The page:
In this task, students can see that if the price level increases and peopleŐs incomes do not increase, they arenŐt able to purchase as many goods and services; in other words, their purchasing power decreases.
In this task students use different representations to analyze the relationship between two quantities and to solve a real world problem. The situation presented provides a good opportunity to make connections between the information provided by tables, graphs and equations.
The purpose of this task is to foster a classroom discussion that will highlight the difference between multiplicative and additive reasoning.
The purpose of this task is to assess studentsŐ understanding of multiplicative and additive reasoning.
The foundation of this lesson is constructing, communicating, and evaluating student-generated tables while making comparisons between three different financial plans. Students are given three different DVD rental plans and asked to analyze each one to see if they could determine when the 3 different DVD plans cost the same amount of money, if ever. (7th/8th Grade Math)
In these lessons students will explore the paintings of Horace Pippin and Wayne Thiebaud and the mobiles of Alexander Calder to discover and practice math and visual art concepts. Background and biographical information about the work of art and artist, guided looking with class discussion, and activities with worksheets using mathematical formulas and studio art provide the framework for each lesson.
One common mistake students make when dividing fractions using visuals is the confusion between remainder and the fractional part of a mixed number answer.
Students solve decimal multiplication and division problems related to the basic fact 3 × 7 = 21.Students match cards that represent word problems, visual models, and numerical solutions to problems that include the numbers 0.8 and 0.2 for all four operations.Key ConceptsNo new mathematics is introduced in this lesson. Students apply their knowledge about decimal operations.Goals and Learning ObjectivesUse reasoning and mental math to solve problems.Solve word problems involving simple addition, subtraction, multiplication, and division with decimals.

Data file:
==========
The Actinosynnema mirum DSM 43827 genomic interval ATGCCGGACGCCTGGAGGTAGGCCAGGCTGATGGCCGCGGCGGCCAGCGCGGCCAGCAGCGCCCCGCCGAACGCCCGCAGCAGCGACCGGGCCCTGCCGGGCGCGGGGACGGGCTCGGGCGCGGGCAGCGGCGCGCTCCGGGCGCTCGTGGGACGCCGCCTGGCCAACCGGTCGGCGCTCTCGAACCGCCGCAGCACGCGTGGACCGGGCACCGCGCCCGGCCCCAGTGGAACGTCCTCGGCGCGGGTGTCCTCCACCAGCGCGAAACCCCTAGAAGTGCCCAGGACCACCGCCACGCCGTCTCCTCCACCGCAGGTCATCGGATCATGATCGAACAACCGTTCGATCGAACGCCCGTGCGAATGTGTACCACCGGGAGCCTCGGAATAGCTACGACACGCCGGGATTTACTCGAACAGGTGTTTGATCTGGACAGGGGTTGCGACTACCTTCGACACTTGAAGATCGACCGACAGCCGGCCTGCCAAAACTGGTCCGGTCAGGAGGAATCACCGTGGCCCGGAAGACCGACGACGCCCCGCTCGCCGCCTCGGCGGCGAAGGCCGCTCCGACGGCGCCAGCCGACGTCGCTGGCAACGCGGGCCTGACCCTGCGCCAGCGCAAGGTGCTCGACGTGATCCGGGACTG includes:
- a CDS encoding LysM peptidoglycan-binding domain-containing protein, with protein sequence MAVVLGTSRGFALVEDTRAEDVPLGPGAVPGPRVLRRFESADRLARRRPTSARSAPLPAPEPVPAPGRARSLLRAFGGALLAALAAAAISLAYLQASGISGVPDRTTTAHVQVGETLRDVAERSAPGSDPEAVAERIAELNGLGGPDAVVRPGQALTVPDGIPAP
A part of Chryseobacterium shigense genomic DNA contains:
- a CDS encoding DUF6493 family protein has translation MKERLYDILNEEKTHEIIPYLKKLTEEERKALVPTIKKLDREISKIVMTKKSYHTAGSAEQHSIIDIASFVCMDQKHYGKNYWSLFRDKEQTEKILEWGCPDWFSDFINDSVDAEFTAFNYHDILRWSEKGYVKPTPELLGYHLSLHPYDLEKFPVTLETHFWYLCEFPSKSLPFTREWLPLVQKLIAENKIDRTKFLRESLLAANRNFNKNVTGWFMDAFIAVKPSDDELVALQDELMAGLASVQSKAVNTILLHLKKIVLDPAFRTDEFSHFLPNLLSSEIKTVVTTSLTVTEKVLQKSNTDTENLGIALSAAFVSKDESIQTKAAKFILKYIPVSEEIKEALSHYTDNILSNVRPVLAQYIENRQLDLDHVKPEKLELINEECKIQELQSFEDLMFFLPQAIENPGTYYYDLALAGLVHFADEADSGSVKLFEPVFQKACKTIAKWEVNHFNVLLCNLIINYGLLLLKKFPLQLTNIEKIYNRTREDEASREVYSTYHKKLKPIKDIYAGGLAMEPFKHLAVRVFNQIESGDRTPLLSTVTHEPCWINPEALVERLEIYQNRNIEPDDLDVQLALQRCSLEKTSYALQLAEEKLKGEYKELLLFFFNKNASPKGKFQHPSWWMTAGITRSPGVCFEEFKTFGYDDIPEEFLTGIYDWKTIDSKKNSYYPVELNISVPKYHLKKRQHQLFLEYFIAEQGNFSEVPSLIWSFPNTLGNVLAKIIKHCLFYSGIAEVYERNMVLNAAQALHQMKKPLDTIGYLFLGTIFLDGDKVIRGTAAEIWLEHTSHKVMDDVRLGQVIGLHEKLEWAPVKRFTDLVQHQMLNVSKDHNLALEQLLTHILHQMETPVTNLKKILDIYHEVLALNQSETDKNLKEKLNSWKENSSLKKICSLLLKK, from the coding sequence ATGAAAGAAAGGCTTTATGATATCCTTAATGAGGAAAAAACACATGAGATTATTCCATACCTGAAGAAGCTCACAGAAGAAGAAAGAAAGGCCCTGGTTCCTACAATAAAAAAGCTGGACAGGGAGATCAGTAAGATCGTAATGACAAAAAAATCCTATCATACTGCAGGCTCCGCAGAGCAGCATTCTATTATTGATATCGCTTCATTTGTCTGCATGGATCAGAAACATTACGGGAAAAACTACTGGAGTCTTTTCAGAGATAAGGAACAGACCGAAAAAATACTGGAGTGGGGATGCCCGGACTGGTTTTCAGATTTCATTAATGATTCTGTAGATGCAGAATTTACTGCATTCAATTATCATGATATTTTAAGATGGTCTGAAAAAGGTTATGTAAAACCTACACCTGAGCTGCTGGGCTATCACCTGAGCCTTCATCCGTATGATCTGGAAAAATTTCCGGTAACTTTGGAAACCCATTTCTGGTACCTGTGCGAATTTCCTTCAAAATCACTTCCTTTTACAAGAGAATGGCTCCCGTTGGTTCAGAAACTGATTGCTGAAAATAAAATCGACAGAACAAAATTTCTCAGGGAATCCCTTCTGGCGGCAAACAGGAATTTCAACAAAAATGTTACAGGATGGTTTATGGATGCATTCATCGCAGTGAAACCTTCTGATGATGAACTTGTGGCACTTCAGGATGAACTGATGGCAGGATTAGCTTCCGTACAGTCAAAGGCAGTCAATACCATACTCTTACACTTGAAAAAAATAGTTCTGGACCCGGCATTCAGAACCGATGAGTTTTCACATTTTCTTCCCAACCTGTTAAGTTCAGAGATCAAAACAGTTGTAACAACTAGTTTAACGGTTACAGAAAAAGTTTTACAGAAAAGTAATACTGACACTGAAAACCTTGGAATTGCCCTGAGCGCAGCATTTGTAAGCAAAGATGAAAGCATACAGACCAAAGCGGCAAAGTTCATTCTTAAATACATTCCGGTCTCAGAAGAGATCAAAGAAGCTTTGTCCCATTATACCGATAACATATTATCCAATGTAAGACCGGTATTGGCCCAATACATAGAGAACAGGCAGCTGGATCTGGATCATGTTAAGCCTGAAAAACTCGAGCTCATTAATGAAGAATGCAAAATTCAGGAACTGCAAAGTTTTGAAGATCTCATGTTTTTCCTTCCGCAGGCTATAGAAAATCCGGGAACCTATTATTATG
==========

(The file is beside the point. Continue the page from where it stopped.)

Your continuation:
- April Hamma
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This purpose of this task is to help students see two different ways to look at percentages both as a decrease and an increase of an original amount. In addition, students have to turn a verbal description of several operations into mathematical symbols.
This task asks students to find equivalent expressions by visualizing a familiar activity involving distance. The given solution shows some possible equivalent expressions, but there are many variations possible.
This task allows students to relate addition and subtraction problems to money in a context that introduces the concept of scarcity.
These word problems require students to compare contexts for addition and subtraction.
In this task students are asked to write an equation to solve a real-world problem. There are two natural approaches to this task. In the first approach, students have to notice that even though there is one variable, namely the number of firefighters, it is used in two different places. In the other approach, students can find the total cost per firefighter and then write the equation.
This task is the first in a series of three tasks that use inequalities in the same context at increasing complexity in 6th grade, 7th grade and in HS algebra. Students write and solve inequalities, and represent the solutions graphically.
This task provides a context for some of the questions asked in "6.NS Multiples and Common Multiples." A scaffolded version of this task could be adapted into a teaching task that could help motivate the need for the concept of a common multiple.
This series of 5 word problems lead up to the final problem. Most students should be able to answer the first two questions without too much difficulty. The decimal numbers may cause some students trouble, but if they make a drawing of the road that the girls are riding on, and their positions at the different times, it may help. The third question has a bit of a challenge in that students won't land on the exact meeting time by making a table with distance values every hour. The fourth question addresses a useful concept for problems involving objects moving at different speeds which may be new to sixth grade students.
While students need to be able to write sentences describing ratio relationships, they also need to see and use the appropriate symbolic notation for ratios. If this is used as a teaching problem, the teacher could ask for the sentences as shown, and then segue into teaching the notation. It is a good idea to ask students to write it both ways (as shown in the solution) at some point as well.